Sega Officially Ceases Dreamcast Support

Sega of Japan has officially closed the book on the company’s era as a home console manufacturer, with the news that it will stop offering internal repair services for the Dreamcast and Saturn console, nine years after the former’s Japanese launch.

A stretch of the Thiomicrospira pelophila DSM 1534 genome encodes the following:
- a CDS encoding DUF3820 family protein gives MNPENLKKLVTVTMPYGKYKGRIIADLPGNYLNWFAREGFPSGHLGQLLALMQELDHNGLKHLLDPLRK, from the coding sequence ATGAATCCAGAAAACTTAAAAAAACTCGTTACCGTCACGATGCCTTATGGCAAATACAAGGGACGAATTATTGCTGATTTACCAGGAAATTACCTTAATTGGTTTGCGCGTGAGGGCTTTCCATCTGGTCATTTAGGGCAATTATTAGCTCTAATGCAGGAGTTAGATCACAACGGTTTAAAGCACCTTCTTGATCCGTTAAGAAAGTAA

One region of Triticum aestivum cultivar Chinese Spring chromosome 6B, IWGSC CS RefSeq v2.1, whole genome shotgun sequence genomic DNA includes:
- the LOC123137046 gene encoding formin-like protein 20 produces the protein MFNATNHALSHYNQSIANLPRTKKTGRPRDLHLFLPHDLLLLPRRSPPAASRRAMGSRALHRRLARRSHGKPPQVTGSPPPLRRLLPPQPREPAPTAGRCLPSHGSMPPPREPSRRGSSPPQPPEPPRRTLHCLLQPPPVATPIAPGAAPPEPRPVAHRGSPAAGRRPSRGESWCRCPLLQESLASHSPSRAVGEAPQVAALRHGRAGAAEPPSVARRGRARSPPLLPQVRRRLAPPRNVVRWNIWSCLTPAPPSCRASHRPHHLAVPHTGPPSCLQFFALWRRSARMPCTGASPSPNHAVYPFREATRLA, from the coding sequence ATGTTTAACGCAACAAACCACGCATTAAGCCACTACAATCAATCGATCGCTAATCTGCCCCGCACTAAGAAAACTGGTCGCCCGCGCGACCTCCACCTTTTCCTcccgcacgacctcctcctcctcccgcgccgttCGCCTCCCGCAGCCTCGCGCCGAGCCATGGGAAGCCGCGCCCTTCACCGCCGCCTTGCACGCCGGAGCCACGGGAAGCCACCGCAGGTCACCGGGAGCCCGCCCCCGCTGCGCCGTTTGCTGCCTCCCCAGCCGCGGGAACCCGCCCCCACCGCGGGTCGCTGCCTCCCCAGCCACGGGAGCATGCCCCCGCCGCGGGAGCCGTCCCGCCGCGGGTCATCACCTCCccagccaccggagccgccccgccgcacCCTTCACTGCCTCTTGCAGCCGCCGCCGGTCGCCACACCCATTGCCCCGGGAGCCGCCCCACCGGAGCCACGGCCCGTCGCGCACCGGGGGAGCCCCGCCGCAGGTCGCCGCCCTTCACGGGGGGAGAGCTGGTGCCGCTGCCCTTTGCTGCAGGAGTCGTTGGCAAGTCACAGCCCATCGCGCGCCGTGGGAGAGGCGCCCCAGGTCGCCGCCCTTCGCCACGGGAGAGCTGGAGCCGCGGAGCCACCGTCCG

According to fan website Dreamcast-Scene citing an official Japanese announcement, Sega of Japan has announced that it will cease to offer a repair service for the Dreamcast and Saturn console from September 28th this year. Although the company no longer manufactures either machine, it does still offer repair service for the consoles and accessories, such as power and A/V cables, in Japan. With the company having previously also ended production of the Dreamcast’s proprietary GD-ROM media format, the news brings a formal end to the company’s involvement in the home console hardware market. The Dreamcast was first launched in Japan in November 1998, with a Western launch the following autumn in 1999. The console was initially praised for its strong launch line-up, capable graphics and seminal online options. However, a successful marketing campaign from Sony, which was able to deflect consumer interest until the 2000 launch of the PlayStation 2, and limited third party publisher support in the West – particularly from Electronic Arts – limited overall sales to around 10 million worldwide. Production of the console was discontinued by Sega in 2001, with new releases from major publishers continuing until early 2002. In Japan, though, new games continued to be released, from both Sega and other minor publishers, while the system also became a popular format for homebrew programmers around the world. So popular did the console become amongst retro fans that Sega began selling refurbished consoles and some software from its online Japanese store in early 2006, with the last official game for the system being Under Defeat from G.Rev in March 2006. Despite this, and the end of GD-ROM production, further unofficial releases have continued to be announced for the console. Despite Sega’s exit from the home console hardware market, it continues to design and manufacture its own proprietary arcade hardware, with current titles such as The House of the Dead 4 and Virtua Fighter 5 running on the company’s Lindbergh system board.

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